Pop group Smap’s apology lifts veil on Japan’s talent agencies

Band Smap’s quick ‘sorry’ after rumours of a split led to fears they were pushed into it

 Chinese prime minister Wen Jiabao with  Smap:  they   announced on  television that they were  staying together after their agent said they were mulling a breakup. Photograph: Yoshikazu Tsuno/AFP/Getty Images

Chinese prime minister Wen Jiabao with Smap: they announced on television that they were staying together after their agent said they were mulling a breakup. Photograph: Yoshikazu Tsuno/AFP/Getty Images

 

Just three weeks into the New Year, Japan’s Fuji TV may already have scored the highest ratings of 2016 with what, on the surface, seems an unlikely attraction: five middle-aged men in dark suits saying “sorry”.

The men belong to Japan’s most famous boy band, Smap. Their funereal appearance on January 18th to end rumours of a split attracted over a third of Greater Tokyo’s huge television audience.

Smap have been a fixture of Japanese popular entertainment for quarter of a century. In addition to selling about 35 million records, they are a ubiquitous presence throughout the year on television.

So media reports that they were about to call it a day caught everyone’s attention. Their terse, desultory apology for “causing trouble” suggested to many that they were not there entirely by choice.

Smap’s talent agency, Johnny & Associates, has a fearsome reputation for controlling both its stars and the broadcasting schedules they service with frothy entertainment.

Like the Hollywood moguls of old, talent agencies in Japan and South Korea run the entertainment industry with an iron fist, keeping their stars in line and coaxing television schedules into submission.

Smap were recruited as boys and have been working constantly since under the tutelage of their agency’s legendary 87-year-old founder Johnny Kitagawa. The oldest members of the group are now in their 40s.

Membership of agencies is like being in a family, says Hiro Ugaya, a journalist who wrote a book about Japan’s entertainment industry.

Kitagawa is a “patriarchal authority” figure, “like the godfather,” he says. Leaving is seen as an act of betrayal.

Johnny & Associates has long been dogged by claims that it exploits its young charges, commercially and even sexually. In 2000, a magazine ran interviews with former stars describing sexual assaults.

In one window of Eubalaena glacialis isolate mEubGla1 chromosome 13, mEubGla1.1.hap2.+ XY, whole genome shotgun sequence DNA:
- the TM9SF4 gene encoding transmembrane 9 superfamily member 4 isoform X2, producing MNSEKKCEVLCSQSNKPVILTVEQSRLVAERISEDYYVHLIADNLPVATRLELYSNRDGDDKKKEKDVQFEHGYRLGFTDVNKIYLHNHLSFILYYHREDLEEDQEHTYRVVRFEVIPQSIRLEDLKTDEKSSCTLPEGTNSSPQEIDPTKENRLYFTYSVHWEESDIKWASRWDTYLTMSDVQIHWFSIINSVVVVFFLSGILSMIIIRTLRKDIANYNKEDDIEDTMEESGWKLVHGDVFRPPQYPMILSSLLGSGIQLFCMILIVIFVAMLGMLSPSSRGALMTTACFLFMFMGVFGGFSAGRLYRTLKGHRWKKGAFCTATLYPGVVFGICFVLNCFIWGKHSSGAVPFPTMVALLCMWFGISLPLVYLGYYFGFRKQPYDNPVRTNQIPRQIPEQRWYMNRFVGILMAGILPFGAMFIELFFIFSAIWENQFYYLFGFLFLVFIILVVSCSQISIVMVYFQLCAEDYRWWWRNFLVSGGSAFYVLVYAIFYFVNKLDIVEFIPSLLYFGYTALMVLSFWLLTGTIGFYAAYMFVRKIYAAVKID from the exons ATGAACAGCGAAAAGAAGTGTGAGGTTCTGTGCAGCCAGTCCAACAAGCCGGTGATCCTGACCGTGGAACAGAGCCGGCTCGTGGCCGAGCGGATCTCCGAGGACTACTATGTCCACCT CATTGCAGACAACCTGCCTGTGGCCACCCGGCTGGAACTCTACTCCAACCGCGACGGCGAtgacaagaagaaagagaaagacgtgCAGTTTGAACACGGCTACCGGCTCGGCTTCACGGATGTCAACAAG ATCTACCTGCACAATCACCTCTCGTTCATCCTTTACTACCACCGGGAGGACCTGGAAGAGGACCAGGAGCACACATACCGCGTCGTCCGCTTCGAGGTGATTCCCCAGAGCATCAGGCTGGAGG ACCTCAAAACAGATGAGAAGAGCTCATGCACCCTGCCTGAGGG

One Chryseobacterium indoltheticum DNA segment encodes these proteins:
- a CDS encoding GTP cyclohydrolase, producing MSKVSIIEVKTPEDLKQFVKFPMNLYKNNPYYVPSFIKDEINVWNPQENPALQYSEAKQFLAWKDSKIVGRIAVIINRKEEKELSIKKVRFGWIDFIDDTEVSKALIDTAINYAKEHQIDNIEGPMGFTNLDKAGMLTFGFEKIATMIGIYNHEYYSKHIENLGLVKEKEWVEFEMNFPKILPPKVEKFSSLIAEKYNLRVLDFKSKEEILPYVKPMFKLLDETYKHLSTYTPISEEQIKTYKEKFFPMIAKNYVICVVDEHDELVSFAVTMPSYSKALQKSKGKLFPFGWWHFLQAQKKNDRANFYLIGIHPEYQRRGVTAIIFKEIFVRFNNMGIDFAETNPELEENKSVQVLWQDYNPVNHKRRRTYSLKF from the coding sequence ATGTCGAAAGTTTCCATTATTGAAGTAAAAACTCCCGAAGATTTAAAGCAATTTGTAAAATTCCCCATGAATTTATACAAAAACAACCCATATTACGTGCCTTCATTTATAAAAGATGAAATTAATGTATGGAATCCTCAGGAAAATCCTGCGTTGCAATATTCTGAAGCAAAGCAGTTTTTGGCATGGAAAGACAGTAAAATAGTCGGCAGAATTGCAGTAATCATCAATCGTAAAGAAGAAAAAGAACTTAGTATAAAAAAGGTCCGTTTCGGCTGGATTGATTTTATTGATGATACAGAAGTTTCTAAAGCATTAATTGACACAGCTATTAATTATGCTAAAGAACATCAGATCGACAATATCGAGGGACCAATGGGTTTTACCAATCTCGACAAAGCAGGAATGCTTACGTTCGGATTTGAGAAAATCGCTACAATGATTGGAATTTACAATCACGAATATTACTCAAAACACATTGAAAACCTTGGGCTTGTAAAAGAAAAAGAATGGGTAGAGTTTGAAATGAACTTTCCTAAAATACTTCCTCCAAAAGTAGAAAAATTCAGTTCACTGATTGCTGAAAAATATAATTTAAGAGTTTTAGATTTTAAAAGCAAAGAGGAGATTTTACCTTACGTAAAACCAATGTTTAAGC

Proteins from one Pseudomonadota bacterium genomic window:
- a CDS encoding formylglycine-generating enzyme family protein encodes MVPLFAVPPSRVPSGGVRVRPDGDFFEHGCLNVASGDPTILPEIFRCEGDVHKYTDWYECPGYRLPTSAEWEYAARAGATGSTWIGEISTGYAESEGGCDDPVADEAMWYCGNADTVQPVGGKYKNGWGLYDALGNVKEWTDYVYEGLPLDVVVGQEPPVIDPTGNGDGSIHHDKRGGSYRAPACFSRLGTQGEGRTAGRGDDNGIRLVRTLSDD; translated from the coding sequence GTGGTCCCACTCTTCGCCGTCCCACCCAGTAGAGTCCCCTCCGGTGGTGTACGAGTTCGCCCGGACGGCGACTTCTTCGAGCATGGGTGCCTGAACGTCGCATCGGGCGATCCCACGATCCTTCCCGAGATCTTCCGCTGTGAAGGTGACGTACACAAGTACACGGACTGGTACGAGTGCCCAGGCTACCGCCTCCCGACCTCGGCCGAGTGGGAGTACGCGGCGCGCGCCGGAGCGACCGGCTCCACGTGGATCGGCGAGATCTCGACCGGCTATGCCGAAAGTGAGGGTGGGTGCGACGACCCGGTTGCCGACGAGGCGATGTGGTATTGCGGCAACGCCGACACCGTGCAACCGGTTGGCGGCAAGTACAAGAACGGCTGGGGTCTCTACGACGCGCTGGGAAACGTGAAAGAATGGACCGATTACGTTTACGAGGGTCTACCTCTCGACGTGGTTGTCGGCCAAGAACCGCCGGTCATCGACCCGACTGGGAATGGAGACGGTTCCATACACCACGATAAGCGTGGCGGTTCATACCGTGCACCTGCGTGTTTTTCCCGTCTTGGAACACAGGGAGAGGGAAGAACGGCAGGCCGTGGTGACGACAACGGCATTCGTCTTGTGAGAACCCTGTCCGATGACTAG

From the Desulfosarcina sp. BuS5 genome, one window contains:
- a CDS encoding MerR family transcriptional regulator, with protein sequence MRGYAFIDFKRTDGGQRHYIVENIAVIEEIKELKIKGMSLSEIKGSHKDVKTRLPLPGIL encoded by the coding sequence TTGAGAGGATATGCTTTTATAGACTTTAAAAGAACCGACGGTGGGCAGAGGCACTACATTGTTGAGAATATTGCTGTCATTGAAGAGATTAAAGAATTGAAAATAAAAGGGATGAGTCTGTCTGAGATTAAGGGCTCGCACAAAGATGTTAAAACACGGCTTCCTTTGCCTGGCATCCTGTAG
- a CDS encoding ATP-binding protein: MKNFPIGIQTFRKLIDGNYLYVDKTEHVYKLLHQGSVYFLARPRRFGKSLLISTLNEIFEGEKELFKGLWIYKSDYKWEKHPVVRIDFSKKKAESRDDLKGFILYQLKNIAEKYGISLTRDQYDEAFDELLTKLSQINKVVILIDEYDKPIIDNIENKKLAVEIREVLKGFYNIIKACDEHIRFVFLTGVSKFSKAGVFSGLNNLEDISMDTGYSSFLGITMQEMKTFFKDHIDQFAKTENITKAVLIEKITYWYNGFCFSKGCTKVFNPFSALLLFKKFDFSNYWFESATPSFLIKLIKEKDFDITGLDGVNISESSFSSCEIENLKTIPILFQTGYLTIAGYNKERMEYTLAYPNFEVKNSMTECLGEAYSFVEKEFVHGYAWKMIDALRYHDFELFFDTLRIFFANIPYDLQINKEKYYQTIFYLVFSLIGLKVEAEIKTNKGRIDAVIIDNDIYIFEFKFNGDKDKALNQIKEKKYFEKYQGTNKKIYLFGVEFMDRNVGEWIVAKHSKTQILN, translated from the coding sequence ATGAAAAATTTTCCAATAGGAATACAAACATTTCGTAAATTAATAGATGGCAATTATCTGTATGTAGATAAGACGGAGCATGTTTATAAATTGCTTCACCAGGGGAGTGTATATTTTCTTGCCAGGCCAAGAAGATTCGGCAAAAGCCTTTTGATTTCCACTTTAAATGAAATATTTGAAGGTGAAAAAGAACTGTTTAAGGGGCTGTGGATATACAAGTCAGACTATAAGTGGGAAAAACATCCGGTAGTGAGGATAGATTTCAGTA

Kitagawa fought the claims but the Tokyo High Court said they were true.

Turn a blind eye

Japanese television depends heavily, however, on the roster of “talent” Johnny’s and other entertainment companies provide. That leaves them vulnerable to pressure from the agencies to turn a blind eye to their excesses, says Ugaya.

Many young stars are banned from dating or anything that might break the spell over their fans. In South Korea, young recruits are drilled in bootcamps and often undergo cosmetic surgery.

Concerns about the treatment of underage performers pushed the government there into setting new rules in 2014 to limit working hours.

Youngsters, of course, don’t always toe the line. In one of the most famous incidents, Minami Minegishi, a member of the Japanese all-girl group AKB48, was caught by a tabloid magazine emerging from a late night tryst at her boyfriend’s apartment. She subsequently shaved her head and made a tear-stained act of contrition to keep her job.

This week, the Tokyo District Court stuck a blow for her and others when it rejected a suit by a talent agency that said one of its former stars breached her contract by dating a fan. The court said the contract “restricted her freedom to pursue happiness”.

Smap’s five-minute mea culpa was even more poignant than teens prohibited from having private lives. The five men said nothing about rumours of the split or what had brought them in front of the cameras.

Instead, they spoke in entertainment platitudes. “Starting today, we once again want to make you smile,” said Shingo Katori, once considered the joker of the group.

Blackballed

The vacuum left by the lack of details was inevitably filled by speculation. Many suspect that four members of the group wanted to quit before being persuaded to back down. They will no doubt have been reminded that stars cast out of agencies in the past have been blackballed.

Some saw the group’s predicament as lessons for the nation as a whole and its struggle to free itself from the clutches of cartels run by elderly men. “This is Japanese society in miniature,” said economist Nobuo Ikeda, in The Japan Times.

“Salarymen, who are typically hired right out of school . . . start by learning [elementary skills] on the job,” said Ikeda. “These include company-specific skills learned by watching more experienced workers, like personal skills, meaning they aren’t useful in other companies.

“As companies rarely hire mid-career, this situation is like the entertainment industry where those who go independent never have a second chance.”

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